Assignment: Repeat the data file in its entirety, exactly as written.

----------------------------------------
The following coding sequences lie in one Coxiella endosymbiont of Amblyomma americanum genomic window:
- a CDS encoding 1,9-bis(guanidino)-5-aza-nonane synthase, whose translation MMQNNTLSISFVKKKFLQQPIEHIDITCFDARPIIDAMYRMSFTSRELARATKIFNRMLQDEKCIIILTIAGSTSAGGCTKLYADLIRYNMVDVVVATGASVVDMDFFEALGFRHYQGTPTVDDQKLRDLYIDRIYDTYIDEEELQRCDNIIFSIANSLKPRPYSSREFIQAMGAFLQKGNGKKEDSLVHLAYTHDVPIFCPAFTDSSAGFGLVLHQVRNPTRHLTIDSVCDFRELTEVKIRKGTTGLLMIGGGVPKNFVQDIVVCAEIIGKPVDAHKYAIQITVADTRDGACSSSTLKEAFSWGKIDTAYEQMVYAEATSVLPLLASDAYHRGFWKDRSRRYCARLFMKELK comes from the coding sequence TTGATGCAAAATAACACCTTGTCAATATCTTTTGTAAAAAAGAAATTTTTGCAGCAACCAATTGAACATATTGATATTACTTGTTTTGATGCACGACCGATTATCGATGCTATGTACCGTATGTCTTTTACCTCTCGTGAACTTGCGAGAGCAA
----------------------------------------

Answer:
The following coding sequences lie in one Coxiella endosymbiont of Amblyomma americanum genomic window:
- a CDS encoding 1,9-bis(guanidino)-5-aza-nonane synthase, whose translation MMQNNTLSISFVKKKFLQQPIEHIDITCFDARPIIDAMYRMSFTSRELARATKIFNRMLQDEKCIIILTIAGSTSAGGCTKLYADLIRYNMVDVVVATGASVVDMDFFEALGFRHYQGTPTVDDQKLRDLYIDRIYDTYIDEEELQRCDNIIFSIANSLKPRPYSSREFIQAMGAFLQKGNGKKEDSLVHLAYTHDVPIFCPAFTDSSAGFGLVLHQVRNPTRHLTIDSVCDFRELTEVKIRKGTTGLLMIGGGVPKNFVQDIVVCAEIIGKPVDAHKYAIQITVADTRDGACSSSTLKEAFSWGKIDTAYEQMVYAEATSVLPLLASDAYHRGFWKDRSRRYCARLFMKELK comes from the coding sequence TTGATGCAAAATAACACCTTGTCAATATCTTTTGTAAAAAAGAAATTTTTGCAGCAACCAATTGAACATATTGATATTACTTGTTTTGATGCACGACCGATTATCGATGCTATGTACCGTATGTCTTTTACCTCTCGTGAACTTGCGAGAGCAA